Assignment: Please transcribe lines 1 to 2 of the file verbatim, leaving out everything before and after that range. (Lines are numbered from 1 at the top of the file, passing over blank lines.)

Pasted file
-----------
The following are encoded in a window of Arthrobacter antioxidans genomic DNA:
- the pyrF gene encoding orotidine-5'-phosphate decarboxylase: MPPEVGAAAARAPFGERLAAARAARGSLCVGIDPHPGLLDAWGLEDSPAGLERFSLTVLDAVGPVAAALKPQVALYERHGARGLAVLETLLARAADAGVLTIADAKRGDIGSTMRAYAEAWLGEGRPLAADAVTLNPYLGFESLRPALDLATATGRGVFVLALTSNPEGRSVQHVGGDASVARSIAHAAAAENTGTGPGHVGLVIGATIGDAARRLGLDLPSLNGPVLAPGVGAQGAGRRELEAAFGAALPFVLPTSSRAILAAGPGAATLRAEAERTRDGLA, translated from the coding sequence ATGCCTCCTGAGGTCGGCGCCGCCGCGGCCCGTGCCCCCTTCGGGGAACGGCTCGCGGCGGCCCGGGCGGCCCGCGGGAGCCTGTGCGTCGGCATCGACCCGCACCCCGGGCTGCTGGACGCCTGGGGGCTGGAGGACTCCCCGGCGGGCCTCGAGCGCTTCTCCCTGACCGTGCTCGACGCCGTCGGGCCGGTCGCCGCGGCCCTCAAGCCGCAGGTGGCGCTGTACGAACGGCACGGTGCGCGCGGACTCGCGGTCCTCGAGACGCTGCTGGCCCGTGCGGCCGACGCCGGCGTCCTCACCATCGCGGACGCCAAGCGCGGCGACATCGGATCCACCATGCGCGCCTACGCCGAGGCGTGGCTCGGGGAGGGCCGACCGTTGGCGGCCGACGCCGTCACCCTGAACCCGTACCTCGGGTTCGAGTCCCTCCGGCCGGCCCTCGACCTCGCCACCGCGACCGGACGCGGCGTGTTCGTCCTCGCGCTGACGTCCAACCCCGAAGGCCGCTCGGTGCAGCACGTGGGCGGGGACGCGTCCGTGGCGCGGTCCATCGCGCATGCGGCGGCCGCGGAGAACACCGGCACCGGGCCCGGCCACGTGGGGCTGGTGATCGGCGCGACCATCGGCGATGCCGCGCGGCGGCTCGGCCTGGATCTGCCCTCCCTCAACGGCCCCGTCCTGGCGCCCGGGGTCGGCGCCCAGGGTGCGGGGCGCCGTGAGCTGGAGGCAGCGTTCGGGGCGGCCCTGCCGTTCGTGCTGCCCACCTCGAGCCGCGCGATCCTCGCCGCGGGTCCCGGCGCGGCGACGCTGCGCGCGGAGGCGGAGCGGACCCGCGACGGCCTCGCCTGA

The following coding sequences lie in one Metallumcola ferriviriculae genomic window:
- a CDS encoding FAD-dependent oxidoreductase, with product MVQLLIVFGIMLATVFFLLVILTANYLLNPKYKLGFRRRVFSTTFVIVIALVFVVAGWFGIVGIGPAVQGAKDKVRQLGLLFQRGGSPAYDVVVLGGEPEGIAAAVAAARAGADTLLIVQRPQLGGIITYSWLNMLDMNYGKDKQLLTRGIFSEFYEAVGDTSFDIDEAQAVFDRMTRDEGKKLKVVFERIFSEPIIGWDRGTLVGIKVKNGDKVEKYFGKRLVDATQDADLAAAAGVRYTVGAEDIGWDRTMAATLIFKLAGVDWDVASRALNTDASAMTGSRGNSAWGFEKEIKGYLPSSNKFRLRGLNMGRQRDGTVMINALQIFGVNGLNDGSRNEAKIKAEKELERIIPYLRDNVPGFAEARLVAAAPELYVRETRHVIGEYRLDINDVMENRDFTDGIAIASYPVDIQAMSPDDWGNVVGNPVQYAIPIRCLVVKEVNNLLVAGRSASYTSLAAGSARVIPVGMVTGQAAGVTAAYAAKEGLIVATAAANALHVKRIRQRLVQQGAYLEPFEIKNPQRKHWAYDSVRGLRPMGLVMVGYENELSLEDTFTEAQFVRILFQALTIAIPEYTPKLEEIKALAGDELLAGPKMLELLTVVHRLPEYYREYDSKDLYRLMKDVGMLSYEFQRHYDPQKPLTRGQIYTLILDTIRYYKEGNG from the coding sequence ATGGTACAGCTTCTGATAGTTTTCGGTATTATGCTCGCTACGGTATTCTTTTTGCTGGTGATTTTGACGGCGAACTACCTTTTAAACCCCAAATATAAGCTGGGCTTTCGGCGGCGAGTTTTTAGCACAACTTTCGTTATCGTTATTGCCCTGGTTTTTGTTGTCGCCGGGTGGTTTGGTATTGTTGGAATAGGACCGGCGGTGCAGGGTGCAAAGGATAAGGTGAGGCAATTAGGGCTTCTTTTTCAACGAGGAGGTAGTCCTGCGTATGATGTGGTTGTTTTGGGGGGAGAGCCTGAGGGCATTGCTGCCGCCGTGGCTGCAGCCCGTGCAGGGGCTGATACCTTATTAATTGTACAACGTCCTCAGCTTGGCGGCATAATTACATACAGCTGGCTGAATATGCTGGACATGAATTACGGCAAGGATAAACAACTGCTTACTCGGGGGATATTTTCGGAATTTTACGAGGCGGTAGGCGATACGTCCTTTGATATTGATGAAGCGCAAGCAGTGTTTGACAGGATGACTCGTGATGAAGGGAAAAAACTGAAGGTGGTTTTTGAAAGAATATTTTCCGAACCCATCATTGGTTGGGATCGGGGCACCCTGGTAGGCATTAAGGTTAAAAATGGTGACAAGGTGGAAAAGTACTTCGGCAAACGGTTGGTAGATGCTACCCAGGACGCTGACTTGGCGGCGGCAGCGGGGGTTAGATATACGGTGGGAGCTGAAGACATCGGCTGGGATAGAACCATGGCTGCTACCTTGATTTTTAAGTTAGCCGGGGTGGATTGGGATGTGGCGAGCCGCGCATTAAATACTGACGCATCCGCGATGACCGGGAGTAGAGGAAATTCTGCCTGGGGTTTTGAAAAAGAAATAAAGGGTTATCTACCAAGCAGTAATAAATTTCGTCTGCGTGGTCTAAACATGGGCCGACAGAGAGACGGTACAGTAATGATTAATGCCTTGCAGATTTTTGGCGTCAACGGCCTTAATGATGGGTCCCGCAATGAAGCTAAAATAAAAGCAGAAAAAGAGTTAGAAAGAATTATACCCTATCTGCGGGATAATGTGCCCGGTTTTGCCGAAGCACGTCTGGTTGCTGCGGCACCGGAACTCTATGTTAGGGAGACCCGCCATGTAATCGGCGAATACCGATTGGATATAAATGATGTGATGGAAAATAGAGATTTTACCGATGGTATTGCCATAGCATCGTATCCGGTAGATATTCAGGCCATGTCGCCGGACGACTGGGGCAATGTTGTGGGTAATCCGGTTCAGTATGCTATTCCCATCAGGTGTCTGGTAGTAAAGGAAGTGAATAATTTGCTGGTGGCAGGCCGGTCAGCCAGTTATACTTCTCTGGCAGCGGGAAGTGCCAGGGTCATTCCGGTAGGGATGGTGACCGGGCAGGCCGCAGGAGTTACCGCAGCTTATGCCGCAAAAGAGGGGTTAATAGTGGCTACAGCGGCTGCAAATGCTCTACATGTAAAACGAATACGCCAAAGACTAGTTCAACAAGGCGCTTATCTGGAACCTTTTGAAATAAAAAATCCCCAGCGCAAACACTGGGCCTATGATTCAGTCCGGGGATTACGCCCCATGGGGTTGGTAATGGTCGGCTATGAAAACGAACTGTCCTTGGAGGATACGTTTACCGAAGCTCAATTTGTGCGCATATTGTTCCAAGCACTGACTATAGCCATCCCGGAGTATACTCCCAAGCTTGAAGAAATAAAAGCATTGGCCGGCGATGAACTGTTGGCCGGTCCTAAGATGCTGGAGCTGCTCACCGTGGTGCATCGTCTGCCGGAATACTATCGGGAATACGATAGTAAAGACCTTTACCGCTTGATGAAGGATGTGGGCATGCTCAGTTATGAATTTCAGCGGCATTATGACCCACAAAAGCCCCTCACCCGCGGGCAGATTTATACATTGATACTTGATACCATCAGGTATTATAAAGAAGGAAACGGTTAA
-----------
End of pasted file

The following are encoded in a window of Arthrobacter antioxidans genomic DNA:
- the pyrF gene encoding orotidine-5'-phosphate decarboxylase: MPPEVGAAAARAPFGERLAAARAARGSLCVGIDPHPGLLDAWGLEDSPAGLERFSLTVLDAVGPVAAALKPQVALYERHGARGLAVLETLLARAADAGVLTIADAKRGDIGSTMRAYAEAWLGEGRPLAADAVTLNPYLGFESLRPALDLATATGRGVFVLALTSNPEGRSVQHVGGDASVARSIAHAAAAENTGTGPGHVGLVIGATIGDAARRLGLDLPSLNGPVLAPGVGAQGAGRRELEAAFGAALPFVLPTSSRAILAAGPGAATLRAEAERTRDGLA, translated from the coding sequence ATGCCTCCTGAGGTCGGCGCCGCCGCGGCCCGTGCCCCCTTCGGGGAACGGCTCGCGGCGGCCCGGGCGGCCCGCGGGAGCCTGTGCGTCGGCATCGACCCGCACCCCGGGCTGCTGGACGCCTGGGGGCTGGAGGACTCCCCGGCGGGCCTCGAGCGCTTCTCCCTGACCGTGCTCGACGCCGTCGGGCCGGTCGCCGCGGCCCTCAAGCCGCAGGTGGCGCTGTACGAACGGCACGGTGCGCGCGGACTCGCGGTCCTCGAGACGCTGCTGGCCCGTGCGGCCGACGCCGGCGTCCTCACCATCGCGGACGCCAAGCGCGGCGACATCGGATCCACCATGCGCGCCTACGCCGAGGCGTGGCTCGGGGAGGGCCGACCGTTGGCGGCCGACGCCGTCACCCTGAACCCGTACCTCGGGTTCGAGTCCCTCCGGCCGGCCCTCGACCTCGCCACCGCGACCGGACGCGGCGTGTTCGTCCTCGCGCTGACGTCCAACCCCGAAGGCCGCTCGGTGCAGCACGTGGGCGGGGACGCGTCCGTGGCGCGGTCCATCGCGCATGCGGCGGCCGCGGAGAACACCGGCACCGGGCCCGGCCACGTGGGGCTGGTGATCGGCGCGACCATCGGCGATGCCGCGCGGCGGCTCGGCCTGGATCTGCCCTCCCTCAACGGCCCCGTCCTGGCGCCCGGGGTCGGCGCCCAGGGTGCGGGGCGCCGTGAGCTGGAGGCAGCGTTCGGGGCGGCCCTGCCGTTCGTGCTGCCCACCTCGAGCCGCGCGATCCTCGCCGCGGGTCCCGGCGCGGCGACGCTGCGCGCGGAGGCGGAGCGGACCCGCGACGGCCTCGCCTGA